For those about to bock: BBC Maibock Lager

By Emily Brightman

Justin Surgent/Daily Collegian
Justin Surgent/Daily Collegian

New England spring is always a tentative juncture, but despite the erratic behavior of Mother Nature, recently the crippling freeze of winter has been receding and some semblance of warmth will soon be at hand. For those of us who keep our calendars on a craft beer continuum, the seasonal shift also marks a shift in trends from the darker stouts and porters of winter to the lighter spring fare of lagers and stylized ales. While beer in general is a celebrated beverage year-round, certain styles are more seasonally appropriate than others and the influx of saisons, witbiers and fruitier ales on liquor store shelves is a soothing reminder that the much needed spring thaw is impending.

One of the most popular spring brewing styles is bock beer, a strong style of lager that originated in the monasteries of medieval Germany. According to BeerAdvocate, German monks would brew an extra strong beer to sustain themselves during fasting for the pre-spring observance of Lent, to which the style’s full-bodied mouth feel can historically be attributed. Other theories suggest that the style has more Pagan-influenced roots in that medieval tribes only saw this particular beer fit to be brewed during the mid-winter months correlating to the astrological sign of Capricorn to then be consumed at the start of spring after an extended fermentation period.

The name “bock” derives from the medieval German town of Einbeck where the first prototype of the style, a dark and malted ale, was brewed in the 14th century. The “World Beer Guide” from brewing pioneer Michael Jackson (not to be confused with the iconic pop singer of the same name) suggests that 17th century brewers from Munich, who adopted the original style into the preliminary lager style, mispronounced the suffix of “Einbeck” as “Einbock,” which led to the adoption of the “bock” name. In German, “ein bock” translates to “billy goat,” and to this day caricatures of goats are jocularly associated with bock beers. Given that the animal mascot of the Capricorn sign is the goat, the visual association is pertinent.

A sub-style of bock beer known as maibock or helles bock has been gaining a larger foothold of popularity in the U.S. over the last few years. Rogue’s signature Dead Guy Ale is classified as a maibock, as is the Cultivator from Troegs Brewing Company and the Hurts Like Helles from Jack’s Abbey Brewing. Even larger scale breweries such as Smuttynose and Narragansett have released their own bock style beers, and the change in season sees this style in much wider availability. Since the Pioneer Valley is home to a host of craft beer outlets, it is no great surprise that the Maibock Lager from Berkshire Brewing Company is a seasonal favorite among locals.

Berkshire Brewing, located in South Deerfield, is among the most popular breweries in the area and has been churning out consistently delicious beers since 1994. Their flagship Steel Rail Extra Pale Ale is available in western Massachusetts and has earned the brewery a treasured place in the hearts of beer geeks in the area. The Maibock Lager, inspired by the traditional German style, is available from March to May with the explicit intent of helping to “shake off the cold of winter and embrace the season to come,” according to the brewery’s website.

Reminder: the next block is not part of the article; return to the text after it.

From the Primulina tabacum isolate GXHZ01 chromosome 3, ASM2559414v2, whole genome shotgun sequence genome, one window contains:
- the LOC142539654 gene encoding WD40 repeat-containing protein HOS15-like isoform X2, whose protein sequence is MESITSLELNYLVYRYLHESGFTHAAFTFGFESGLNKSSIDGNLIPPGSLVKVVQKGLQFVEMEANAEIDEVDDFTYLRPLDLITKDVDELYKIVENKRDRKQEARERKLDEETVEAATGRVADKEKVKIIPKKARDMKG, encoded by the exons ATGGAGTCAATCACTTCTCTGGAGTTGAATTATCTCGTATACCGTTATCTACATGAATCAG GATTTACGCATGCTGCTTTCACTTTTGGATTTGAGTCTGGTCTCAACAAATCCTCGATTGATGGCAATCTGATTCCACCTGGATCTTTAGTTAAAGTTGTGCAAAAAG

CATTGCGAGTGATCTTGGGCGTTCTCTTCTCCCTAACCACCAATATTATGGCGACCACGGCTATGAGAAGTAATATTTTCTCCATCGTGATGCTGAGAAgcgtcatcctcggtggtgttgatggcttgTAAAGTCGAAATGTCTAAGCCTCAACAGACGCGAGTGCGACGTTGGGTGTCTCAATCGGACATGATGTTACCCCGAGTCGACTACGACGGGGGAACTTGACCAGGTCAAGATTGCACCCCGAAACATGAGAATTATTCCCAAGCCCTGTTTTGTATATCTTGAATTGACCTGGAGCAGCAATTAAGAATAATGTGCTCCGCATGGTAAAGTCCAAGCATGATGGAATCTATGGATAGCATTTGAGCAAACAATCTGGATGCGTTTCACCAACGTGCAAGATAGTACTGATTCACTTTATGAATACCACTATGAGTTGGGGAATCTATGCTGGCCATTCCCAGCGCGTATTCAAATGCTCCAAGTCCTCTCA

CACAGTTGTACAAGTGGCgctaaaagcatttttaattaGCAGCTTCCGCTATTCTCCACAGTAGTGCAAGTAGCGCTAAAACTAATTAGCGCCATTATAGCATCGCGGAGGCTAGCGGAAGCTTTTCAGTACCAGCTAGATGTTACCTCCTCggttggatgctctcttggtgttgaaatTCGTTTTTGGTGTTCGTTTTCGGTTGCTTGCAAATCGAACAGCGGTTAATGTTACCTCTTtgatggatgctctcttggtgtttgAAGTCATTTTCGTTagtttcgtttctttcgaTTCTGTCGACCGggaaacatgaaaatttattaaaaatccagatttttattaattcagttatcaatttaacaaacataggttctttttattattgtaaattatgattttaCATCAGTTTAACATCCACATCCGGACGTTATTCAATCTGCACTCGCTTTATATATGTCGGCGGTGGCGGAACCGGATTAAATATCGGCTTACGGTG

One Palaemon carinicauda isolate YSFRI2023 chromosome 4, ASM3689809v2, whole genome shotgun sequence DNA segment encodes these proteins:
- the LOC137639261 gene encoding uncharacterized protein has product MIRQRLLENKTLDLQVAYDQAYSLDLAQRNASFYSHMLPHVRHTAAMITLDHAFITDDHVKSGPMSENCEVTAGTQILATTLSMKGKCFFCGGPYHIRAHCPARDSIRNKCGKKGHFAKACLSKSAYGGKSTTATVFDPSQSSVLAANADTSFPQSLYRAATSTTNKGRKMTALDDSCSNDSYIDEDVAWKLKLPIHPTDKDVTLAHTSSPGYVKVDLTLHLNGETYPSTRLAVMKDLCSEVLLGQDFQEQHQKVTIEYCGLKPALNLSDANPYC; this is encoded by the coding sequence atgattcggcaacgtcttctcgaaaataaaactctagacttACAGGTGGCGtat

Featuring the caricature of a goat on the label, Maibock Lager pours a clean, dark golden color from a 22 oz. bottle into a pint glass. Considerable carbonation releases the savory aromas of caramelized sugar and toasted malt as the crisp white head settles to thick ropes of lacing. Sensations of honey immediately come to mind in whiffs of the superficial aroma. Beneath the initial sweetness of the nose is a fruity under-layer reminiscent of strawberry or raspberry mixed with the tartness of alcohol, a surprisingly heady scent for such a lager-style beer.

Maibock Lager’s crisp hop characteristic is the most pertinent taste in the first sip, combining the earthy bitterness of strong hops with a distinct spiciness that melds well with the permeating sweetness of the malt. For a beer with such high carbonation, Maibock Lager has a hearty mouth feel to it that belies the clearness of its lager-like style. Sweet malt and subtle dark fruit flavors linger on the tongue through the surprisingly dry finish, and the ultimate sensation left on the palate is one of bready, spicy sweetness combined with bitter hints of hop and alcohol. On a personal note, in general I am not a big fan of lagers and was half-expecting to categorize this beer under that same umbrella, but in the face of German maibock-style lagers I found myself entirely humbled and potentially reevaluating my stance on lagers. But the latter is only potential.

In keeping with valiant efforts to hurry along the arrival of spring, Maibock Lager pairs well with lighter dishes like chicken or rice and beans, or even light desserts involving fruit or caramel flavors. But, as with all selections from BBC, the beer itself serves as a readily sufficient course on its own. Maibock Lager is available throughout the Valley on tap and in stores, but its seasonal nature indicates that it will only be available until late May or early June, so stock up while supplies last. Though the icy chill of winter may seem terminal at this point, the warm relief of spring is close at hand and soon enough we can all retire our snowsuits and tire chains until the next turn of the season. In the meantime, grab some Maibock Lager to soothe your struggle for survival in the icy grip of winter. It may not necessarily thaw your frozen extremities, but at least your belly will be warm with the happy weight of beer.

Emily A. Brightman can be reached at [email protected]